Did it work?

Initially I felt so tired with heavy legs but I was told this was natural. My sleep was interrupted but I think this was due to the nearby temple festival (starting at 4am!).
But as the week went on, I felt more energised in my yoga practice and my digestive system was more ‘UK normal’. My skin feels very soft and smooth and the hard ‘saddle sore’ skin I’ve had for a few years has gone – yay!
And I didn’t enjoy a much anticipated beer (and chocolate mousse) later in Chennai. Am I reformed? No. Relaxed? Yes.

Lotus flower

My treatment was at Amrutham Gamaya Ayurvedic Village Resort

Find out more about Ayurveda in Kerala

It’s not all peachy – or is it?

Kerala: Kovalam

I crashed in Kovalam. Physically. Mentally. Guiltily. Ridiculously.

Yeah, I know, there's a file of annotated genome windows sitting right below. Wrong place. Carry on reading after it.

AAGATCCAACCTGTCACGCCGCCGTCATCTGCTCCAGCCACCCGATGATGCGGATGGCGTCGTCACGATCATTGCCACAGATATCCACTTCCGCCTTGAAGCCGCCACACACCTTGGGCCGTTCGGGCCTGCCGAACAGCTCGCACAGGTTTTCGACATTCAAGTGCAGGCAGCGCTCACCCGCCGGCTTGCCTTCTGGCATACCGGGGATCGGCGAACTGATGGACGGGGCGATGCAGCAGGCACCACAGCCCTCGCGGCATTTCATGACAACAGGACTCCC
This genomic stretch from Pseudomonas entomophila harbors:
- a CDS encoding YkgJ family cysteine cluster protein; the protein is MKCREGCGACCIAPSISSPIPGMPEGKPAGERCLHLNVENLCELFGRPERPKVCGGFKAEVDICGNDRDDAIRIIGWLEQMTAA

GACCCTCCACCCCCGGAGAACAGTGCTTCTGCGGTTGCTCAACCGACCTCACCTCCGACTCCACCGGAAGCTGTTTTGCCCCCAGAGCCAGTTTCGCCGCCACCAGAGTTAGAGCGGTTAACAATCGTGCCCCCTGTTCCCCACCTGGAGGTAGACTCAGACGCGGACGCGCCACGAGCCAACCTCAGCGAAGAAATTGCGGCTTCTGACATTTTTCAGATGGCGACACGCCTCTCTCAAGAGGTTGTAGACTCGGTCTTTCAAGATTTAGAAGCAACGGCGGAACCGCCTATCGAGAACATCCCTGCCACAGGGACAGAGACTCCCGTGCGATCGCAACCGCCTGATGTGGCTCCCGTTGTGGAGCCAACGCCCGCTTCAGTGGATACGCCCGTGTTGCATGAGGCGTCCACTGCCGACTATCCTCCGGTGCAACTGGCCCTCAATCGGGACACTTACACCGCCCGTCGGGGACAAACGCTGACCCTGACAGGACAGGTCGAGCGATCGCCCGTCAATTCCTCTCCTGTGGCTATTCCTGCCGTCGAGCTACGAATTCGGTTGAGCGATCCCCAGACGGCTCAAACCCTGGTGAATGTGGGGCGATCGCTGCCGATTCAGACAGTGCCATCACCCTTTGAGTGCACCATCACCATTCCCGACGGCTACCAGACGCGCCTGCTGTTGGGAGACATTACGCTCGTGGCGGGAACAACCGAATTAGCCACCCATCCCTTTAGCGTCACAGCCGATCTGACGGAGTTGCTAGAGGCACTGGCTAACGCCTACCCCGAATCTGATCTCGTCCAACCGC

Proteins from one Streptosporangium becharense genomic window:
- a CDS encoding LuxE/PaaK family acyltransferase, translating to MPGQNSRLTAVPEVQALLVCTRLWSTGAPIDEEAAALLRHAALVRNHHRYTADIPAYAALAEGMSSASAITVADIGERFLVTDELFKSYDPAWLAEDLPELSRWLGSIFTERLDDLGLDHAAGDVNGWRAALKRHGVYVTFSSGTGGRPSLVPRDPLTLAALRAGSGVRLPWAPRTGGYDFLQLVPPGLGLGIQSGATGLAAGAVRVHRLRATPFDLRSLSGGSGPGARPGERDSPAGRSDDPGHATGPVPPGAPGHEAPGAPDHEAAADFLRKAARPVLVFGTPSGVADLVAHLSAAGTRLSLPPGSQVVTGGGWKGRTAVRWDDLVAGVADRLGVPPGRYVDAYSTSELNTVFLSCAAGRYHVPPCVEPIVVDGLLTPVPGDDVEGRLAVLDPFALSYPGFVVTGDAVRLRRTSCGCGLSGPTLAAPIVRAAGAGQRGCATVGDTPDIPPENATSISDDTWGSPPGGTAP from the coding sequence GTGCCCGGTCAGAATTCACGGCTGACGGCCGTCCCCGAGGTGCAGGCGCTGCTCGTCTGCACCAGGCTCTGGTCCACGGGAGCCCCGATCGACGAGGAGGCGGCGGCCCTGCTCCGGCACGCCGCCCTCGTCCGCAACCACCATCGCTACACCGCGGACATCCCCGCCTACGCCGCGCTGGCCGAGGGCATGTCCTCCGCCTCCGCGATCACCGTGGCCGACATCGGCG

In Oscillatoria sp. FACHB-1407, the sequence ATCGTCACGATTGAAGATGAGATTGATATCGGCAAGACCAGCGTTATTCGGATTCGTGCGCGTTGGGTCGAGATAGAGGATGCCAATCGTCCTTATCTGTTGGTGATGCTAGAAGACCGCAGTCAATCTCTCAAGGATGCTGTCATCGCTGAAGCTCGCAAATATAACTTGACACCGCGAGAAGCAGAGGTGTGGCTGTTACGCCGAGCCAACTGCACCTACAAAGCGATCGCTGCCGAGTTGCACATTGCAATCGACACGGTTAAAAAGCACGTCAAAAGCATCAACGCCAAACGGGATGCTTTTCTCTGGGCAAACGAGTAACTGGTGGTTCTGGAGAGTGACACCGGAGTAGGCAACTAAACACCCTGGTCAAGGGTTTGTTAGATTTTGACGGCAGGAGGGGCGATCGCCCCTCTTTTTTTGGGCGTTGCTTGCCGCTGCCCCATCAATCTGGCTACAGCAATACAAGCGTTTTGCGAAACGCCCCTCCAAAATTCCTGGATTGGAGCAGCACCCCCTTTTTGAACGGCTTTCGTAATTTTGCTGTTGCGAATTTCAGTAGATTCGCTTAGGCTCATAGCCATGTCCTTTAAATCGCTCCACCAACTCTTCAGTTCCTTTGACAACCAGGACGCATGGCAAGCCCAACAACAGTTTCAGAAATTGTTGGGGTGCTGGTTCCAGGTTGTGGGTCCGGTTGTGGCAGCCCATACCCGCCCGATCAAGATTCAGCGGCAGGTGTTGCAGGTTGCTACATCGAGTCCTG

My travel plans for this Kerala leg did not go to plan. I’m not even sure what the plan was but it didn’t meet my expectations.

I split my dress, broke my bag, bruised my leg – and my pride.

It was very hot (heat index of +40c). I didn’t know where I was going, neither did anyone else. I was supposed to be staying somewhere then had to shift elsewhere, the yoga place wasn’t as I’d imagined (neither did I give it a chance). There were tourists everywhere (fancy that in such a seaside resort?!). I was alone.

Normally, I’d tell myself to suspend my judgment and go on to discover it’s perfect, or at least fine. But instead I lay down and just let myself wallow in my first world problems in the most modest and friendliest country in the world.

Kerala: lighthouse beach